Sebastian Faulks’ Devil May Care achieved precisely what it set out to do: place James Bond back on the bestseller lists.
In Critics May Care – Part I, CBn presented extracts from the UK press reaction to the return of the literary 007: the good (“Among the now 33 post-Fleming Bonds, this must surely compete with Kingsley Amis’s for the title of the best.” – The Guardian), the bad (“Just plain dull, unless you’re a buff.” – The Daily Mail) and the ugly (“36 novels into the Bond story, the formula is stale. Perhaps it’s time to retire Bond.” – The Scotsman).
In the second article of this two-part debrief, CommanderBond.net’s Matt Weston cherry-picks a selection of Devil May Care reviews from outside the UK.
“Bond had not quite spent three months on the wagon, but if in M’s eyes he was fit to return to work, then … He poured himself a conservative two fingers of whisky into the glass, added a lump of ice and the same amount of soda.
‘Your good health,’ he said, then tossed the whole lot down in a single gulp.”
Sebastian Faulks, Devil May Care
In Devil May Care, James Bond endures a time of change; a rebirth. No 007 novel in recent memory had made much of a splash – neither critically nor commercially – and the literary series had long since been overshadowed by the colossal beast that is the cinematic Bond, itself reborn with the arrival of Daniel Craig in Casino Royale. This fact reverberated throughout many reviews for the novel.
In light of an extensive promotional campaign (especially in the UK), the literary James Bond – Ian Fleming’s James Bond, as the Centenary marketing opportunity implied – was born anew.
How, then, did the press outside the UK, react to arguably the most-hyped 007 novel of all time?
“When Devil May Care does strive for a literary tone, it winds up suggesting that other writers were better qualified for the job.” – Janet Maslin, The New York Times
The New York Times‘ Janet Maslin believes Faulks did an adequate job, but failed to truly seize the opportunity. “Mr. Faulks-writing-as-Fleming does not fall short of the rest of Fleming’s posthumous output. Nor does he tinker with the series’s surefire recipe for success. What he delivers is a serviceable madeleine for Bond nostalgists and a decent replica of past Bond escapades. But if you didn’t pick up Devil May Care convinced that Bond was an enduring pop-cultural landmark, you would not come away with that conclusion.”
Maslin concludes: “If Mr. Faulks is less adventurous than his hero, and if he is mostly content to stick to the basic Bond blueprint, he may be doing precisely what was asked of him.”
Elsewhere in The New York Times, Alex Berenson takes issue with the book’s lack of sex (“No, thank you? No, Bond, no! What’s next? ‘It’s not you, it’s me’?”) and argues “the villains are a B-movie writer’s dream […] Gorner does everything but laugh ‘Bwah-hah-hah!’ as he explains to Bond his plan to destroy England.” Yet Berenson concludes that the “scene-chewing villains” are often the highlights in a book where 007 is strangely underwritten.
In particular, Berenson took issue with Gorner’s demise, arguing the book peters out three chapters from the end.
“Watching such a capable author struggle gives one newfound admiration for Ian Fleming’s talent.” – Eric Felten, The Wall Street Journal
Eric Felten (The Wall Stret Journal) provided an fascinating review, describing Devil May Care as “well written, entertaining, passably authentic – and ultimately unsatisfying”.
Felten takes mixed views of the book’s villains: “Dr. Julius Gorner, is at first blush a pretty solid Bond adversary.” However, Felton writes, Gorner falls apart later in the novel: “Once he has Bond in his clutches, he delivers the obligatory dissertation on the aesthetics of power. But unlike Dr. No – who explains Clausewitz to Bond while serving a meal that begins with Caviar Double de Beluga and ends with Sorbet à la Champagne – Gorner fails to give his adversary a handsome dinner first.”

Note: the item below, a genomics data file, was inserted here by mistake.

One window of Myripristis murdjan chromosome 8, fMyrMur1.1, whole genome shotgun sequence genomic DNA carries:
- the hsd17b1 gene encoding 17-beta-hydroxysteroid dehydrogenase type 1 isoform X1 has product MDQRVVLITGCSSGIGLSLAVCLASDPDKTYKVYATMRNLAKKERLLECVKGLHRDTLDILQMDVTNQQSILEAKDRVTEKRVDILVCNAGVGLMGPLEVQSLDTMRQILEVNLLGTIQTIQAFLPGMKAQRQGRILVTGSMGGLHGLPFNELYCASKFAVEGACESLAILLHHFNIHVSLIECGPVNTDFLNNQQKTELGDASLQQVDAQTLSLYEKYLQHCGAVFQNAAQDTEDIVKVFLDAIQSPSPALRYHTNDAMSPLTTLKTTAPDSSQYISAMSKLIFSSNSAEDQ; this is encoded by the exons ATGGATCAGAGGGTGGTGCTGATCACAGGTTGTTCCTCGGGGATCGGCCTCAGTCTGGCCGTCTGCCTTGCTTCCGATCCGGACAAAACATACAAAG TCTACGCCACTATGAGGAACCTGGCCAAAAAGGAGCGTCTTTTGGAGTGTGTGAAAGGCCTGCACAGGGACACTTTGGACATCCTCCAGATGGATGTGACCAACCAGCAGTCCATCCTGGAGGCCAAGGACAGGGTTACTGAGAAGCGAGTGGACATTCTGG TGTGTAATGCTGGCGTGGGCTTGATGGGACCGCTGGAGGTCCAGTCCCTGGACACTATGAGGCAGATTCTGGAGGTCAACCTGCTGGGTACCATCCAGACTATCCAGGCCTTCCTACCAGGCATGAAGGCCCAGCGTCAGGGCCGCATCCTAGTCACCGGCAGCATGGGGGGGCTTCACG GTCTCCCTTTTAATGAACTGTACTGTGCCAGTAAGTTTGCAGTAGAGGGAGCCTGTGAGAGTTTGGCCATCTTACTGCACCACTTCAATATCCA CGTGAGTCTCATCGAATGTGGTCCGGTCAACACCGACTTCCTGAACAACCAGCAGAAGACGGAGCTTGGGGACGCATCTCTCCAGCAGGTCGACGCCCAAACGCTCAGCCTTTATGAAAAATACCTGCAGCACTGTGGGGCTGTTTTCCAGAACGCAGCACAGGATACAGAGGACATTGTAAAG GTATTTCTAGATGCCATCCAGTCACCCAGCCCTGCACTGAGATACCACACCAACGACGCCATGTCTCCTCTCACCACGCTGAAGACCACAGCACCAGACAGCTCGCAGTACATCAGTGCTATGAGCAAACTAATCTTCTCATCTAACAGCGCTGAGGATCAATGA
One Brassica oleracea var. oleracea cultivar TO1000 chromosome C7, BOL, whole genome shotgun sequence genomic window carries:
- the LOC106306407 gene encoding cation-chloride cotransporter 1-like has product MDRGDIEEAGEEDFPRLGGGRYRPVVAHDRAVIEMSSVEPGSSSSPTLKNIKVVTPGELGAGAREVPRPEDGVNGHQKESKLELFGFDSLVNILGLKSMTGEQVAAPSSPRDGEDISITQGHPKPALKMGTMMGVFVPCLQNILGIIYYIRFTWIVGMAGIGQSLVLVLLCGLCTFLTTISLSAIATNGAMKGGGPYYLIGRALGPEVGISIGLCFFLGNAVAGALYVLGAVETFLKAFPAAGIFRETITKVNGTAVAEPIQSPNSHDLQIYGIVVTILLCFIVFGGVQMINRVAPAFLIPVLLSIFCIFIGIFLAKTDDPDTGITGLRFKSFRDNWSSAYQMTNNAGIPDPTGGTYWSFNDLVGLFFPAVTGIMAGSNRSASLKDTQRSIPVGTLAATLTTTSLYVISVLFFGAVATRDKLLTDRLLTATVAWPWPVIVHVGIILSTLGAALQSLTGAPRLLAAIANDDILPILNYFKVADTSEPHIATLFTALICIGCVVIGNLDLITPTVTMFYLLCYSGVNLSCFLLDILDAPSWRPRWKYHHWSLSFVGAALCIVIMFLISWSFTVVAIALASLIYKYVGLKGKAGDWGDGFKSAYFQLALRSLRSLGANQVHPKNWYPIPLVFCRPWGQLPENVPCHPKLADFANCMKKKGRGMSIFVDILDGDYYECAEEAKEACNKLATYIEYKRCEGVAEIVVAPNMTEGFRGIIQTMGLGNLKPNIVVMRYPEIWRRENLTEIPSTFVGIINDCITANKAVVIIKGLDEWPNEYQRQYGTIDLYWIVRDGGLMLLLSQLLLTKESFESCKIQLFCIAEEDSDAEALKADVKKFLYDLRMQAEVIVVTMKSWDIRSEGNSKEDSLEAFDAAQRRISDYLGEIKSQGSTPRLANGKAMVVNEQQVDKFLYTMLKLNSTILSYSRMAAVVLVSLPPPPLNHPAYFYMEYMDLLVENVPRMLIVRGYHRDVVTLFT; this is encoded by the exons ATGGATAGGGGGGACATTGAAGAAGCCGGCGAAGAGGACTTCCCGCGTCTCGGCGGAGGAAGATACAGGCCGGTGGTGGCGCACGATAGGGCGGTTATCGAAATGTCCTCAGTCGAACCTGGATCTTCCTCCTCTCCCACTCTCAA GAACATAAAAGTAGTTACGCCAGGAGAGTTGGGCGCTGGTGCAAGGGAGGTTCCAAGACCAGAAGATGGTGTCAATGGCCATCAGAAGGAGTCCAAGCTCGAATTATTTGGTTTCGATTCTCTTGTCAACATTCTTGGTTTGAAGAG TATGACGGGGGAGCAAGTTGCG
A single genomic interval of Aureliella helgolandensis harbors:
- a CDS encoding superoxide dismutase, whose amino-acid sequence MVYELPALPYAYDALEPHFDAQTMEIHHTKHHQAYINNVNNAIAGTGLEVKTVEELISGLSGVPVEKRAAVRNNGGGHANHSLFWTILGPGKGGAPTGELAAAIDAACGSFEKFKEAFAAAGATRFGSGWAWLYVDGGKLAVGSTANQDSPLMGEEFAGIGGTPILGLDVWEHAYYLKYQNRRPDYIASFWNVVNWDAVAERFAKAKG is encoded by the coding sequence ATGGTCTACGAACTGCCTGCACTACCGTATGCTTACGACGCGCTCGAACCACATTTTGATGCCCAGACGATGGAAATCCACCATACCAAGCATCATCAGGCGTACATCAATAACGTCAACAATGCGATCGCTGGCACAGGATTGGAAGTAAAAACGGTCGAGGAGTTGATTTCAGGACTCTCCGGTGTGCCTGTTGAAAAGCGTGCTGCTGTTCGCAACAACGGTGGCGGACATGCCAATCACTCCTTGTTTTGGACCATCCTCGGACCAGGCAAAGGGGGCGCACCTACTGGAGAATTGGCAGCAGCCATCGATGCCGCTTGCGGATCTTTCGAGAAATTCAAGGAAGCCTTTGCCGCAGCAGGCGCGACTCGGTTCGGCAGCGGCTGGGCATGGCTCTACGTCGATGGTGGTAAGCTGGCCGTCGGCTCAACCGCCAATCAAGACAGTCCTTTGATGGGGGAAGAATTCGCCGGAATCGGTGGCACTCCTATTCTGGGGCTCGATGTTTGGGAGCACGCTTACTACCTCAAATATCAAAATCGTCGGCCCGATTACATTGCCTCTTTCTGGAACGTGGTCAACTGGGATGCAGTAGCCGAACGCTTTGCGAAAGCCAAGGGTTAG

“Without a leisurely meal, Gorner never has the chance to grow expansive. He blurts out his megalomaniacal agenda in a forced and perfunctory manner that is implausible even by the apsychological standards of Fleming’s originals.”
Surprisingly, he does praise the controversial tennis sequence (“The pacing and the detailed description of the unfolding match are superb […] As a strategic battle of wills between the protagonists, the scene is a worthy rival to Fleming’s card-table contests between Bond and Drax and Bond and Le Chiffre.”), but argued it felt tacked on in the overall scope of the novel: “Unlike the Drax and Le Chiffre contests, the tennis match serves no narrative purpose. Gorner has already been identified as a villain before the contest on the clay court, so we don’t learn anything about him from his game, as we do about Goldfinger or Drax from theirs. Nor does the match decide anything of importance, unlike the climactic baccarat game in Casino Royale, by which Bond bankrupts a terrorist financier.
“The villain’s cheating in Devil May Care, then, seems to be little more than a way for Mr. Faulks to put down a marker documenting his thorough study of Flemingisms.”
Sidin Vadukut of The Wall Street Journal’s livemint.com scathingly writes: “Faulks has delivered a book unworthy of the hype and anticipation. He famously announced that Devil May Care took him just six weeks to write. It will take you less than 6 hours to read and remain with you for less than 6 minutes.”
On the other hand, Forbes‘ Michael Maiello is glowing in his praise for the book: “If James Bond’s creator and the author of 14 Bond books were alive to read Devil May Care, he might well believe that he had written it.”
Maiello takes issue with CIA Agent JD Silver’s character arc (“The story is set 40 years ago, but to a reader in 2008 it seems a pretty thin rationale that’s unintentionally offensive.”), but otherwise describes the novel “a delight. The over-the-top villain, the massive weapons, the grandiose plans and schemes, Bond’s ability to bounce back from the most savage beatings, and the collisions and explosions are all on display.”
“Once the adventure gets going, it’s as if Faulks, a fan of the Bond novels in his youth, got hold of his inner child, along with a bunch of action figures.” – Michael Maiello, Forbes
Patrick Anderson, a self-confessed non-fan of the Bond novels, is expectedly unimpressed. His Washington Post review concludes: “All this social and culinary guidance seemed more urgent to me in my youth than it does today. For me at least, the Bond fantasy has not aged well. Faulks has said he intended to write a ‘lighthearted’ novel, and Devil May Care has its amusing and entertaining moments, but there were other moments when I thought it would never end. My advice is to invest your $25 in a good bottle of wine and wait for the movie.”
The Dallas Morning News‘ Edward Nawotka regards Devil May Care as “no literary landmark [though] it comes commendably close to the original and, provided you know what to expect, provides some real, retro pleasure.”